Pros: Interesting vampire novel
Cons: Didn’t entirely hold my attention
Rating: 4 out of 5
Nancy Baker’s The Night Inside is a 1990s vampire tale. Dimitri Rozokov has been asleep for 90 years, only to wake up and be taken prisoner. He’s held in a cell in an abandoned asylum, and history student Ardeth Alexander is not the first abductee to be brought in as a blood source to keep him alive. But she is the first one to come to the conclusion that becoming a vampire like Rozokov is the only way the two of them can get free. She was always a dedicated, precise student, but the lust for blood causes her to cut loose. And when she and Rozokov escape, and he abandons her to make her own way, she re-makes herself–only to find that the life of a vampire isn’t so easy. Just to start with, the people behind those who took them prisoner are still after them. And Ardeth’s sister Sara refuses to believe she’s dead.
This isn’t the most engrossing tale ever, and it has a fairly relaxed pace. But it’s still nicely written. The characters are what bring this alive, the slow drawing of hunger and guilt and rage. Rozokov is an interesting figure, capable of being seductive but hiding among the street people when he realizes he’s not sure how to fit in after being asleep for 90 years. I like that while Ardeth tried to remake herself as a vampire–and somewhat succeeded–there’s still a trace of her old self there. And her relationship to her sister Sara isn’t entirely straightforward or easy, no matter how much Sara wishes to find her sister.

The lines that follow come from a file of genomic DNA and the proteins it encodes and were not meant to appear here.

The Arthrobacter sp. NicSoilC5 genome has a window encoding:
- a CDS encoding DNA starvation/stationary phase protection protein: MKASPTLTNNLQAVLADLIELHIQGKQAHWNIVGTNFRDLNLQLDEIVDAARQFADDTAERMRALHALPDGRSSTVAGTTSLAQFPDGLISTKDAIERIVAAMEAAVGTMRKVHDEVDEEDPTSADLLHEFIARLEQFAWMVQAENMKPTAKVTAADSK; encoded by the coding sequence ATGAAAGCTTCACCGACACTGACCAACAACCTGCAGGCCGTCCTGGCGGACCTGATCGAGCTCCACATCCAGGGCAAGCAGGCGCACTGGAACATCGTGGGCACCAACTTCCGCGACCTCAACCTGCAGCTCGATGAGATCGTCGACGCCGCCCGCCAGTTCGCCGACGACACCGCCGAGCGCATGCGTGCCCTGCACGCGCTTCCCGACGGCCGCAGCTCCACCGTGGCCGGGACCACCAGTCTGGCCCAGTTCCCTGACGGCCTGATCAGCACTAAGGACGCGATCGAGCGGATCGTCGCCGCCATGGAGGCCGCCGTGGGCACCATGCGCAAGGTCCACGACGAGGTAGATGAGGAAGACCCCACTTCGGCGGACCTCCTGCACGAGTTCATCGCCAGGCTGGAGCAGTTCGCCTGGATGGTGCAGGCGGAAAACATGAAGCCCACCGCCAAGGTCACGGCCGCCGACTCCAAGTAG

Also, while Ardeth would rather not kill to feed, accidents do happen, particularly early on when she isn’t entirely in control. This leads to some additional problems for her. There’s a weird sort of incestuous vibe between her and Rozokov–they kiss like lovers, but he calls her daughter or child a couple of times. Also, there’s some dark sexual material in here, so be aware of that before you decide whether to read this. In the beginning those who hold the vampire captive are using him to make snuff films while they wait for instructions from their employers for what to do with him. Which… is just weird, and feels kind of unlikely and random, and thus a bit contrived.
This isn’t a fast-paced book, but whether that’s a negative or not depends on your mood or tastes. I found it a little slow, but it unfurls well.
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